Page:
1790—Era & Topic: Drinking Song
The first known American parody lyric written to “The Anacreontic Song” is likely by Francis Hopkinson, a signer of the Declaration of Independence.
1. On the top of a rock quite remote from the tide, A few jolly mortals were peaceably seated; With the juice from the vine, all the roughness of pride Was mellowed—and care from their mansions retreated: With friendship divine Gay pleasures entwine While Bacchus still lent them his tankards of wine; And thus cries the rosy God, “tis from the bowl “Flow the joy of the heart and the peace of the soul.” 2. Apollo enraged that these mortals should bow To Bacchus alone, and neglect his high station, Contrived with old Neptune, and both made a vow To dry up their fountains and spoil their potations No dew drop nor rain Shall moisten the plain Their springs shall sink down and run back to the main; Let Bacchus his vintage give up, they will know From the mixture of water and wine, pleasures flow. 3. Thus deprived of the bev’rage that mellows the grape, A council was called at which Bacchus presided, Who swore he’d have water in some other shape; His subjects by Neptune should not be divided. Down, down let us bore Thro’ rock and thro’ ore ’Till with chisel we knock at the water God’s door We’ll drain out his fountain, his coral cave dry, His green wreath of sea-weed shall wither and die.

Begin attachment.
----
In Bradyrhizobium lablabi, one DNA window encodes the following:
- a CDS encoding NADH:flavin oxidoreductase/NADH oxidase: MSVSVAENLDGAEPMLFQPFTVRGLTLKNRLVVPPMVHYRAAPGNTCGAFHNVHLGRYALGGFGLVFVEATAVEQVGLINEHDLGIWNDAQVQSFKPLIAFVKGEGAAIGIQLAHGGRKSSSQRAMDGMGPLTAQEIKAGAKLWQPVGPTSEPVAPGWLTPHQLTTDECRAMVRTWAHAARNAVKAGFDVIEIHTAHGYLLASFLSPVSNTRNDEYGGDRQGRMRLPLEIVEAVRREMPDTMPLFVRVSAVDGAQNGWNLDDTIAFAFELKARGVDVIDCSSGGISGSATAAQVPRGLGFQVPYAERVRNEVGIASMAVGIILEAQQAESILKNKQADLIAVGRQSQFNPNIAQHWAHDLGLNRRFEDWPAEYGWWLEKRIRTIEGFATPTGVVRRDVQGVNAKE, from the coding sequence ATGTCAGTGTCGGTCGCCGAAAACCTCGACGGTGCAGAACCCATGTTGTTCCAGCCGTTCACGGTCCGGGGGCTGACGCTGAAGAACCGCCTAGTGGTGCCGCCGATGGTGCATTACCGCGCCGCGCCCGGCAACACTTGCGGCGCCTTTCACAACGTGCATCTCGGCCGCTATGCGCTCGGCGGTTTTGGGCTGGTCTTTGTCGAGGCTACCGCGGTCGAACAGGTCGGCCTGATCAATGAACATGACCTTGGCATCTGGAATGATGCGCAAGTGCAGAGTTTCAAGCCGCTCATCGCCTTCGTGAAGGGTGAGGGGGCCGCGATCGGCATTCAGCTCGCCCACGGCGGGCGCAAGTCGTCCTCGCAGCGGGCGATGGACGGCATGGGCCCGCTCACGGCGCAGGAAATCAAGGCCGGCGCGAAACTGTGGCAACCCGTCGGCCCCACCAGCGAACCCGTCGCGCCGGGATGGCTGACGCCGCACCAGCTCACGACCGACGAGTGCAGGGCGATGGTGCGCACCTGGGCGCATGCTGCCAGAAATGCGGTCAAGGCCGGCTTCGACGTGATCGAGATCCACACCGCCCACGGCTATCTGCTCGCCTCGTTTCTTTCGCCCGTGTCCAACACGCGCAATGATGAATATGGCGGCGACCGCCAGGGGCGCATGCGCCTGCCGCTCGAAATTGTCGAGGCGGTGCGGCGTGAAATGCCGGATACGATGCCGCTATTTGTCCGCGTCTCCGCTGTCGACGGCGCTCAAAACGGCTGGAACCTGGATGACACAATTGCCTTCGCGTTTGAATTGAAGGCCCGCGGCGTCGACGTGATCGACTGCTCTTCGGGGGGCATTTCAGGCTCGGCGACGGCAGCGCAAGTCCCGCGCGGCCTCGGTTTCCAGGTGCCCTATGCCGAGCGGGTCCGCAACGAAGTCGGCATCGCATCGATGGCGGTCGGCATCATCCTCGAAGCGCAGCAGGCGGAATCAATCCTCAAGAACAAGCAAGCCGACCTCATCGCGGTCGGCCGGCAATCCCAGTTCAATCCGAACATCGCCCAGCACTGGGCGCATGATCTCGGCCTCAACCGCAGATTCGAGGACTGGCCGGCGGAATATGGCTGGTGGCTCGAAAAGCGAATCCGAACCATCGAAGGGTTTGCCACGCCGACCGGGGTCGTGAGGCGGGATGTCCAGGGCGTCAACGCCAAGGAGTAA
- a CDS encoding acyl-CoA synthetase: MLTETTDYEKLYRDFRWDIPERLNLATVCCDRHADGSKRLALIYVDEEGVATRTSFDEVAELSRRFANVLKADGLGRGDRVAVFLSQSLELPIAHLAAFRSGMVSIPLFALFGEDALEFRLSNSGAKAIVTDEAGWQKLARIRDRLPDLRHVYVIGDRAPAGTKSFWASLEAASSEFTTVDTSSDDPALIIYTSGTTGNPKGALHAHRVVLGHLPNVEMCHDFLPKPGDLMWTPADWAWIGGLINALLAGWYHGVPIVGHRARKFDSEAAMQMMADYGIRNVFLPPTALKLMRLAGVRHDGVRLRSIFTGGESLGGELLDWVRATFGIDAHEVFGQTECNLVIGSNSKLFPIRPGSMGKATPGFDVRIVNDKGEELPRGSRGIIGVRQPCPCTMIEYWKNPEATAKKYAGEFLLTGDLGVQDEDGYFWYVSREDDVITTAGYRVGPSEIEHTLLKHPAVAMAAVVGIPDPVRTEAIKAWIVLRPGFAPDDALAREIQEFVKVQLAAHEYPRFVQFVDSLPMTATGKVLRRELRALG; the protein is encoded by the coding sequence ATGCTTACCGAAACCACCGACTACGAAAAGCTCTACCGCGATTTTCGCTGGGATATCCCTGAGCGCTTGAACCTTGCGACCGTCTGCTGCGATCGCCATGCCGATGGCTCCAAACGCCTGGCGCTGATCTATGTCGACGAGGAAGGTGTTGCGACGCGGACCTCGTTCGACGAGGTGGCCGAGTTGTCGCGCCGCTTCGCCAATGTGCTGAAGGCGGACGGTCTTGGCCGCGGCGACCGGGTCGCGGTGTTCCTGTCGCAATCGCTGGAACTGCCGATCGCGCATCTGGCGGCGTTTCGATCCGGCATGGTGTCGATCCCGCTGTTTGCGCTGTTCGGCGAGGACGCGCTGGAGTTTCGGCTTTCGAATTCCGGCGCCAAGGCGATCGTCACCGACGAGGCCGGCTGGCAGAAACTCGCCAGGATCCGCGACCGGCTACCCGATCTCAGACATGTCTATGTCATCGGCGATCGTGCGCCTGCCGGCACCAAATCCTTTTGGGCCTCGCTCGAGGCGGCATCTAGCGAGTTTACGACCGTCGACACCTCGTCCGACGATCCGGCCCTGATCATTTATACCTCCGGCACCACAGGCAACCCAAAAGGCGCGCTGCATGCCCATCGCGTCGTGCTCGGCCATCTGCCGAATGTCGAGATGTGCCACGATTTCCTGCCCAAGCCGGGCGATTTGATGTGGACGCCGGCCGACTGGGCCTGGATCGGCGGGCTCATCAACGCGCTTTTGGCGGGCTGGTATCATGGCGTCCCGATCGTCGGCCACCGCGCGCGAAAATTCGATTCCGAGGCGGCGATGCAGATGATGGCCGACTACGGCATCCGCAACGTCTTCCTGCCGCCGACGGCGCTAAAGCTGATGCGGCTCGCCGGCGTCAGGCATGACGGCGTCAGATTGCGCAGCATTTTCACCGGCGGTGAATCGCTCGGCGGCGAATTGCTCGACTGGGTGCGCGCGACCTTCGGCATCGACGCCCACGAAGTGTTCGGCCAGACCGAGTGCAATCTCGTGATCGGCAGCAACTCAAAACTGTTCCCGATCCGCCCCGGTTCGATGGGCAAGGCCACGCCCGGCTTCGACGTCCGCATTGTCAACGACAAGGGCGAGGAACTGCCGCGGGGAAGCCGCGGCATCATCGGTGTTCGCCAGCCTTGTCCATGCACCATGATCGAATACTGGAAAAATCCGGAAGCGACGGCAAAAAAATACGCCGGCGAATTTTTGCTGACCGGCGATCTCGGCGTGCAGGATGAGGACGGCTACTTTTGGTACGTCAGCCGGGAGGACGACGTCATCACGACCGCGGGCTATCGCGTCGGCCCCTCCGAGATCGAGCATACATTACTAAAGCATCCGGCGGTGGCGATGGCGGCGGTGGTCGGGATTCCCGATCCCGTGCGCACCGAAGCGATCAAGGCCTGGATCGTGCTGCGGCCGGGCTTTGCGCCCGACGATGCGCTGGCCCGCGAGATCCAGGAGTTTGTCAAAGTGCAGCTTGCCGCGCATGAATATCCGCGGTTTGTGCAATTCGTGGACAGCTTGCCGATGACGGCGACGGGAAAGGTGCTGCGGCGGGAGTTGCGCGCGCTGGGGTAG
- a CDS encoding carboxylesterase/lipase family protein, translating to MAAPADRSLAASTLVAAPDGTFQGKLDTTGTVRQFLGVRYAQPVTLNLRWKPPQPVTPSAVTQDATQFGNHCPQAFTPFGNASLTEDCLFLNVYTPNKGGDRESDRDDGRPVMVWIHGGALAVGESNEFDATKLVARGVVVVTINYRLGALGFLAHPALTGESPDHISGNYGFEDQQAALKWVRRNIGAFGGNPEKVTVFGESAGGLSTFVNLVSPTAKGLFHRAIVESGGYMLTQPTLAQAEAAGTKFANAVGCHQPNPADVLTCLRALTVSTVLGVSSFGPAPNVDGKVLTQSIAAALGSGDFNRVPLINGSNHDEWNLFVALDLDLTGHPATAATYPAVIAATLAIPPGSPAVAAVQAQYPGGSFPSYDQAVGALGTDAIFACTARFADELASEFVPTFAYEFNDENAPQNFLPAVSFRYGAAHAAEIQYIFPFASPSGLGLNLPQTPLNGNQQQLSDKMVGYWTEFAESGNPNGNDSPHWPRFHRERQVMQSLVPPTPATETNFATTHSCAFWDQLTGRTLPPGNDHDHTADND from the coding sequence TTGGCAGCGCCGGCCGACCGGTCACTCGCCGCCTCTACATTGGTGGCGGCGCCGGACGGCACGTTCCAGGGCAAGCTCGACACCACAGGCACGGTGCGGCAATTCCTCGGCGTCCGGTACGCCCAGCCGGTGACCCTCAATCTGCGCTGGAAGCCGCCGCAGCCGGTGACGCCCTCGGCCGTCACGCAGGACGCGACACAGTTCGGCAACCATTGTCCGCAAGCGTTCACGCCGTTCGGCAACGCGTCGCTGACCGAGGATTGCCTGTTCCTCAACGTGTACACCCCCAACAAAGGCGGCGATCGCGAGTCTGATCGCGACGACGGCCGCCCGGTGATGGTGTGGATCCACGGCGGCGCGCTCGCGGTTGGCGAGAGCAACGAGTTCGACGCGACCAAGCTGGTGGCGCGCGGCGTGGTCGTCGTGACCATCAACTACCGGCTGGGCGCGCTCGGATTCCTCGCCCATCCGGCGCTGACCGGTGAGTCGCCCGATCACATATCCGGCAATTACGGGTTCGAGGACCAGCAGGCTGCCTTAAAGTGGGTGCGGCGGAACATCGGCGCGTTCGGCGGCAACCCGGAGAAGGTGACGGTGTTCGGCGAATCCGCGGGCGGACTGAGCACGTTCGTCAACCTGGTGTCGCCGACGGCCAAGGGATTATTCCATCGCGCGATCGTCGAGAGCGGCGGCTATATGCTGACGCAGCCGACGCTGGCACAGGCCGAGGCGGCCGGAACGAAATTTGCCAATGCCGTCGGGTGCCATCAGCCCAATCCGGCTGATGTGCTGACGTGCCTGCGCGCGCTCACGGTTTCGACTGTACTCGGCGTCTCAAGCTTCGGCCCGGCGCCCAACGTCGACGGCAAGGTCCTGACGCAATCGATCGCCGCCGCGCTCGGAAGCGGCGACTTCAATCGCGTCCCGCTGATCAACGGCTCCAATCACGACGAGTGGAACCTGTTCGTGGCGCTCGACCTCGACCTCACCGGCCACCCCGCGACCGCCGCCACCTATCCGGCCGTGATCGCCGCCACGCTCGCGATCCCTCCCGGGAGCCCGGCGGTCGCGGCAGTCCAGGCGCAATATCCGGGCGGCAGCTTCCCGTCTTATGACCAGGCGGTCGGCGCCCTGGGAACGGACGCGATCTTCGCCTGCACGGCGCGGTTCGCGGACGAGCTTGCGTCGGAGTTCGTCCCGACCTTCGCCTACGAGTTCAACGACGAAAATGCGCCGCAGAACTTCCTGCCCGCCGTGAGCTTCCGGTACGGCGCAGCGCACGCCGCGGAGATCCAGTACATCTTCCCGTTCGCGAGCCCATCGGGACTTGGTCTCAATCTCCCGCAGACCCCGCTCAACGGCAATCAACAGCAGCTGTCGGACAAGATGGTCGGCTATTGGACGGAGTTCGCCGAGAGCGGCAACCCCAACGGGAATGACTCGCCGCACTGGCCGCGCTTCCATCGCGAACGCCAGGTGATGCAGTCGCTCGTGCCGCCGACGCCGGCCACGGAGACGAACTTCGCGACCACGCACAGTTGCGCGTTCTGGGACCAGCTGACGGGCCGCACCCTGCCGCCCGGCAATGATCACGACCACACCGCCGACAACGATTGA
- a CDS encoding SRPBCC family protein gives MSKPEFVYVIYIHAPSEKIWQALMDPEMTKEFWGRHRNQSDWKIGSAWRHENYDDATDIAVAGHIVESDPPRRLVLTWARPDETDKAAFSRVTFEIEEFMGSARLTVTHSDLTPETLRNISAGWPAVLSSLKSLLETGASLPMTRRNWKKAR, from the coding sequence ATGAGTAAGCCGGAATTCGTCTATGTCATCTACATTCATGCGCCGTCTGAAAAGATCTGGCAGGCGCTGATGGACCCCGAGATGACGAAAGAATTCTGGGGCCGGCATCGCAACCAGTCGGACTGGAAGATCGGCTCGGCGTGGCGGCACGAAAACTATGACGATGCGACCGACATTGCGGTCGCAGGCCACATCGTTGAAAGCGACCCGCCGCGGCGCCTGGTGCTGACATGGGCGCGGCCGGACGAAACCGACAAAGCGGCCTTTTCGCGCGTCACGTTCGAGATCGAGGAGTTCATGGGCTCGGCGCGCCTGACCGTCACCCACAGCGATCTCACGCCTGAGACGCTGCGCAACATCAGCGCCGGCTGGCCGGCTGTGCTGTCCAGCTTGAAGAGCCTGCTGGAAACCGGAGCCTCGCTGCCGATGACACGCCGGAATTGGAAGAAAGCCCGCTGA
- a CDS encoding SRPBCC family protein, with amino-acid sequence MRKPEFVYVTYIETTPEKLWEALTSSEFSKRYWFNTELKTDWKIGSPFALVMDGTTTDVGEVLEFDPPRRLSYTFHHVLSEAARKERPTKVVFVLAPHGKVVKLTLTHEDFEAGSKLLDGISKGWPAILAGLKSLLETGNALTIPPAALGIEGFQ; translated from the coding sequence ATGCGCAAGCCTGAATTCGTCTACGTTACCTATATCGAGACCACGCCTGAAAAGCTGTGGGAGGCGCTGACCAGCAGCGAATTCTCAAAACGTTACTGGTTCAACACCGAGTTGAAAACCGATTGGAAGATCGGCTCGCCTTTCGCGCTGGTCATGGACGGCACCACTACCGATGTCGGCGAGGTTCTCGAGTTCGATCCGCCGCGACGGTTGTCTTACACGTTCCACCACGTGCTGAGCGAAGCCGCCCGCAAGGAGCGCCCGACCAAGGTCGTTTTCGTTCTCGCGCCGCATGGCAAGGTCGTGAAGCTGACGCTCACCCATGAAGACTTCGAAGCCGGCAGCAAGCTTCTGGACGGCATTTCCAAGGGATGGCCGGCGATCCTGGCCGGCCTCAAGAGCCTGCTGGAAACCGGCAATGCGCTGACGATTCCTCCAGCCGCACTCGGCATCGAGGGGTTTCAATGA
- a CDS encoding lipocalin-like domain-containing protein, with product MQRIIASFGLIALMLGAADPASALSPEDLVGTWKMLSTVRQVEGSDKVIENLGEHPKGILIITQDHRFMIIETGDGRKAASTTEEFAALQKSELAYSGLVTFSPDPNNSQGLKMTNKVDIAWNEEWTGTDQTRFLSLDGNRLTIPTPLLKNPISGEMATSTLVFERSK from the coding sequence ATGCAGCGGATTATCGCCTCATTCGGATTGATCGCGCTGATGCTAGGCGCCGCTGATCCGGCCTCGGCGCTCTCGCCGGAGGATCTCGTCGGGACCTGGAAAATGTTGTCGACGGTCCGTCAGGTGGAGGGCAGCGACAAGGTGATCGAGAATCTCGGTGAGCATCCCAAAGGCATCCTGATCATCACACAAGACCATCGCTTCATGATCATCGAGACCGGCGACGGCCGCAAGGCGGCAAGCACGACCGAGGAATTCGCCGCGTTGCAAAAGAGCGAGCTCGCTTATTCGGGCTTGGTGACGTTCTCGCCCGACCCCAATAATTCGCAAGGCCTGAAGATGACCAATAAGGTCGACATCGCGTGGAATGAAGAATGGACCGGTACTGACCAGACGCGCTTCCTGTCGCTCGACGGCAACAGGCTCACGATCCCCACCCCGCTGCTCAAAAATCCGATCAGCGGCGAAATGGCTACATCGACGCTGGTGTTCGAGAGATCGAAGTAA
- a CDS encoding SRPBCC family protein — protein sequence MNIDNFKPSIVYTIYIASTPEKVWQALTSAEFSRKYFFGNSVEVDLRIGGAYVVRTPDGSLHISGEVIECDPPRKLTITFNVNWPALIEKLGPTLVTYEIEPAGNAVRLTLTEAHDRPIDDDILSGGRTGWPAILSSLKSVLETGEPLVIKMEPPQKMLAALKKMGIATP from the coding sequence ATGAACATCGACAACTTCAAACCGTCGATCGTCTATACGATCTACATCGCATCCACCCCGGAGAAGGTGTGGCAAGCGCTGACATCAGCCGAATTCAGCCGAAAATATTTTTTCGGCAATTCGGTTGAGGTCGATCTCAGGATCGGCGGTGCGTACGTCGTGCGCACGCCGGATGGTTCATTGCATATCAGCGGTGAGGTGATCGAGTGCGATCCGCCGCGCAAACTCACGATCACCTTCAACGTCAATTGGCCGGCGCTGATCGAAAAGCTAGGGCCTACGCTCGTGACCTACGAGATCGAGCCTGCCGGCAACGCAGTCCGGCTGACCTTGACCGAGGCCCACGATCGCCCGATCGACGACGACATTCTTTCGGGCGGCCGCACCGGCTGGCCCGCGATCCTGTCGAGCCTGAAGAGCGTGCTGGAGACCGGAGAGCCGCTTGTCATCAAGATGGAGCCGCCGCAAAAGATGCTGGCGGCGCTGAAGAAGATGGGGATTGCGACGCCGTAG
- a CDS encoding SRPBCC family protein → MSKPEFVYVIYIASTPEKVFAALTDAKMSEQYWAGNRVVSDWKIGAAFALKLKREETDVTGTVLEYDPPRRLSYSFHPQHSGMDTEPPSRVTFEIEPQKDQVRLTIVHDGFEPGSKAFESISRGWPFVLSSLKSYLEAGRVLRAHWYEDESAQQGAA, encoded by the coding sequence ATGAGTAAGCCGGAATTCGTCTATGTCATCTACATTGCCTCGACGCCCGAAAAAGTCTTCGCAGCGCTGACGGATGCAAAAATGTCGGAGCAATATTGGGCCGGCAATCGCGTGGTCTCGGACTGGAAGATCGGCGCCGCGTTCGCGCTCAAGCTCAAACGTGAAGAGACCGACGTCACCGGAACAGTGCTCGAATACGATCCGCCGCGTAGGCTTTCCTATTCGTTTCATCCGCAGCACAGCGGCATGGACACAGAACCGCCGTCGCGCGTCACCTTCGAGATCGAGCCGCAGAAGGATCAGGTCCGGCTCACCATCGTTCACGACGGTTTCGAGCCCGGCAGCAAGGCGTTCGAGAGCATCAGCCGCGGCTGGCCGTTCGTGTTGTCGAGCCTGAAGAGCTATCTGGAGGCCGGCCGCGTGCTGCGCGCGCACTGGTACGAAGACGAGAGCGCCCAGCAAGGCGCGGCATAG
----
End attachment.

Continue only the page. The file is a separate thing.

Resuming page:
An Anacreontic Song
Era and Topic
Handwritten manuscript held in the Music Division of the Library of Congress; reprinted in Richard S. Hill, "The Melody of 'The Star-Spangled Banner' in the United States before 1820," in Essays Honoring Lawrence C. Wroth (Portland, ME: Frederick R. Goff, 1951), 155–56.
Poets & Patriots Track Number